We just launched two-factor authentication (2FA) for Cognito Forms, which makes this the perfect time to discuss why you should be using this extra security measure – both on our platform and everywhere else it’s available.
What is two-factor authentication?
Two-factor authentication is a system that uses a randomized login code, in addition to your password, when accessing an app, website or other online account.
Why use two-factor authentication?
According to a 2019 Microsoft study, two-factor authentication can block 99.9% of attacks. And they should know. Microsoft defends itself against 300 million fraudulent sign-in attempts to their cloud services every day.
In fact, according to this article by Microsoft Security and Protection Team member Alex Weinert, two-factor authentication provides security that far exceeds even the best, longest and most well-kept passwords.
How does two-factor authentication work?
Before you can gain access to an account protected by two-factor authentication, you have to not only provide your account password, but also enter a unique six-digit code. This code is always changing, limited to one-time use, and can be sent to you via email or SMS, or accessed through an authenticator app.
In the event that an unauthorized user gains access to your password, this extra step will prevent them from accessing your account, forms and data.
The foundations of multi-factor authentication
Multi-factor authentication can take many shapes and utilize a variety of factors to help confirm that users are who they say they are. These factors generally fall into three categories:
Something you know
- A password
- A PIN number
Something you have
- A mobile phone (to receive a text)
- An authenticator app
Something you are
- Your fingerprint
- You (such as Apple’s Face ID)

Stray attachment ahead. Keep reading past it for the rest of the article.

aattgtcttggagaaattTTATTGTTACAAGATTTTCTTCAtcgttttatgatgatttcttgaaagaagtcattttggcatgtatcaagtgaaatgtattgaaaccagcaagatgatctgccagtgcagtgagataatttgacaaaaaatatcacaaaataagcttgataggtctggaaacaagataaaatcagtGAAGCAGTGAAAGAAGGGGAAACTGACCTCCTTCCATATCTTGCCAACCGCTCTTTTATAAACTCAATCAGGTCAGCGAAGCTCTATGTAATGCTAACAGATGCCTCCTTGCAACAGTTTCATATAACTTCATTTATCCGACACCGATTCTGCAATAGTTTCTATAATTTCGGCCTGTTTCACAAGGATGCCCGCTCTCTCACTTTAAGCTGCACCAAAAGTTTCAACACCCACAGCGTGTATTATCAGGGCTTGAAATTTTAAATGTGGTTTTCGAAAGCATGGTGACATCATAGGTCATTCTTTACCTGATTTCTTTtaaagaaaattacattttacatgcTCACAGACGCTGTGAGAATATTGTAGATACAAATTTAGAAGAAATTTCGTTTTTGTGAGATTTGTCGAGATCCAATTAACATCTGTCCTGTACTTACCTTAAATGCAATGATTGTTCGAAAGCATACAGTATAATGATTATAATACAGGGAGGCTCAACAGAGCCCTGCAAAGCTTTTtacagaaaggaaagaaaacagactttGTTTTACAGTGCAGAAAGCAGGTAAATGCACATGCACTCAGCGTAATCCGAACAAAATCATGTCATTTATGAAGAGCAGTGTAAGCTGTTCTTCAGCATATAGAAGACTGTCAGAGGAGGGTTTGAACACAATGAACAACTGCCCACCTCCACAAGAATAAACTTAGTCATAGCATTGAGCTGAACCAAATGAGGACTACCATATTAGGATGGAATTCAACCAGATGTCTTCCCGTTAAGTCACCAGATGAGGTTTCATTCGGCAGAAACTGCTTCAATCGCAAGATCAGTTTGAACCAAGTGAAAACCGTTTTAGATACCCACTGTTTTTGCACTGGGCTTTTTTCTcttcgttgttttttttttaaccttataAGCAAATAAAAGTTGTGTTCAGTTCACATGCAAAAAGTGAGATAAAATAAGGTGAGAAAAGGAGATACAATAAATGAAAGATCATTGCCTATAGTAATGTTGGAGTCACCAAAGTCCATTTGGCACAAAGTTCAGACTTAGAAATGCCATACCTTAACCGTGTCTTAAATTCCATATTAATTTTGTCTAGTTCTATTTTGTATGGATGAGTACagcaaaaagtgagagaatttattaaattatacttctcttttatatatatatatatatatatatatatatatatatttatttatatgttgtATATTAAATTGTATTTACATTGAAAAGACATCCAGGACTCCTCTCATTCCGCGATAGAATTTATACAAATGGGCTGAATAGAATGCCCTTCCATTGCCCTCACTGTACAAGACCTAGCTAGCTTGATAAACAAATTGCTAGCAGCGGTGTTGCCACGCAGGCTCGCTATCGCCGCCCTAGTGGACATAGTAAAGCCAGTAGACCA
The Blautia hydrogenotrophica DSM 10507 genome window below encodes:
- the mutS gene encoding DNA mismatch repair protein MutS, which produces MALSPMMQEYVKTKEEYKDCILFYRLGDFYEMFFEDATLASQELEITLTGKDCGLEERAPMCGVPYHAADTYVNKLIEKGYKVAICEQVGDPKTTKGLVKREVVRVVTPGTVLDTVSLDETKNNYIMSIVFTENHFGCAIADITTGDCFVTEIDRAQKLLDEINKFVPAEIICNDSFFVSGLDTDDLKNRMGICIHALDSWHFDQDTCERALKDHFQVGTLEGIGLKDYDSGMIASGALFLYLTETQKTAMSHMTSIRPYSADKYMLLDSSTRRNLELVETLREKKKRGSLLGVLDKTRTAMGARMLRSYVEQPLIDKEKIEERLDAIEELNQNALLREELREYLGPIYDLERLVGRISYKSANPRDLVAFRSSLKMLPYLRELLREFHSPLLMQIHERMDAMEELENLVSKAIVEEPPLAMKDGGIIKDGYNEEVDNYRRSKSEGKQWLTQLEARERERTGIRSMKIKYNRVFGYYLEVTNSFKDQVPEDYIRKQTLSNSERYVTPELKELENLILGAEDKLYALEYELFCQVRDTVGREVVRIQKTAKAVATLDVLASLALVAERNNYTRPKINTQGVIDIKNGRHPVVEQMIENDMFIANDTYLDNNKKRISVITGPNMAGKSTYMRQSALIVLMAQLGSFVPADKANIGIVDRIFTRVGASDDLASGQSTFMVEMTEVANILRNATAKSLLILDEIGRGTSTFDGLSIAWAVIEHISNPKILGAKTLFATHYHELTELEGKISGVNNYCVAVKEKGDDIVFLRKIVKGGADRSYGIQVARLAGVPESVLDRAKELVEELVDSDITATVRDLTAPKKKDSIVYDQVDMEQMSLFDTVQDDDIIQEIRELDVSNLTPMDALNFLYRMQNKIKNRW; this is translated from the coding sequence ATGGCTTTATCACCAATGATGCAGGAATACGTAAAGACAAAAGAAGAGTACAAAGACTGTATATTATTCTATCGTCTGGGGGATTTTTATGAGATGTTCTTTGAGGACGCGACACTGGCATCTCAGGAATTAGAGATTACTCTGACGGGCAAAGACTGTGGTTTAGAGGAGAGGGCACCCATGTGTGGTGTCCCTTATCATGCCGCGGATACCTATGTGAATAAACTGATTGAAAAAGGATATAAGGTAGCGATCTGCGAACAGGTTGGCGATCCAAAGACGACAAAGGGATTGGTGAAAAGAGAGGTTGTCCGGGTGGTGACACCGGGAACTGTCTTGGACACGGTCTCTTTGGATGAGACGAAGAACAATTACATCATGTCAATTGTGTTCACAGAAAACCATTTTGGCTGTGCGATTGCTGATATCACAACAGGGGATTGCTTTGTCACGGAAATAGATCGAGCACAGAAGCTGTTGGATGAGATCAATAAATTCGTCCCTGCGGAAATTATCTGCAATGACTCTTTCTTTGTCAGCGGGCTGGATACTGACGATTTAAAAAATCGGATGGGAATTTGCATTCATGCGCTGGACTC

Two-factor authentication requires you to utilize two of these factors, usually from different categories.
Choosing an authenticator app
Authenticator apps work by generating unique six-digit passcodes that refresh every 30 seconds. Users enter that code, in addition to a password, into an app or website to gain access.
You pair the app or website you want to secure with the authenticator (usually using a QR code), then use the secure codes there to access your accounts whenever prompted.
Some of the top authenticator apps include Google Authenticator, Microsoft Authenticator, LastPass Authenticator, Duo Mobile and Twilio Authy.
Cognito Forms two-factor authentication
Our two-factor authentication feature enables users to secure their personal accounts and protect their associated organizations. It also enables organization administrators to monitor 2FA compliance across their organization.
Enterprise plan administrators can require all users in an organization to enable two-factor authentication on their accounts. The system then automatically enforces 2FA across the organization, barring access to any user who does not have the feature enabled on their account.
This makes it easy for administrators to ensure their organizations comply with corporate regulations.
Two-factor authentication around the globe
As the EU continues making strides in cybersecurity, such as enacting its 2018 GDPR provisions, it’s also requiring 2FA on most online transactions.
The PSD2 Payment Services Directive requires strong customer authentication to be used when processing most online transactions in the EU. This strong customer authentication requirement can be satisfied by using two-factor authentication.
Banks throughout the European economic area are now using forms of multi-factor authentication to make e-commerce more secure.
The practice is also rapidly being adopted among major online retailers, social media platforms and apps. You’re probably already using it to help secure an account you have with Google, Facebook or Amazon. And it’s likely available to help secure your local bank account’s online access as well.
Wherever you find 2FA available, you’ll want to enable it and use it.
Reasons not to use 2FA
Honestly, there aren’t any reasons not to use two-factor authentication wherever it’s available.
Sure, it requires you to take one extra step when you’re logging into your account. But, that’s an extremely small inconvenience. And it becomes even smaller when compared to all the extra work you’d have to put into restoring one of your accounts if it ever got hacked.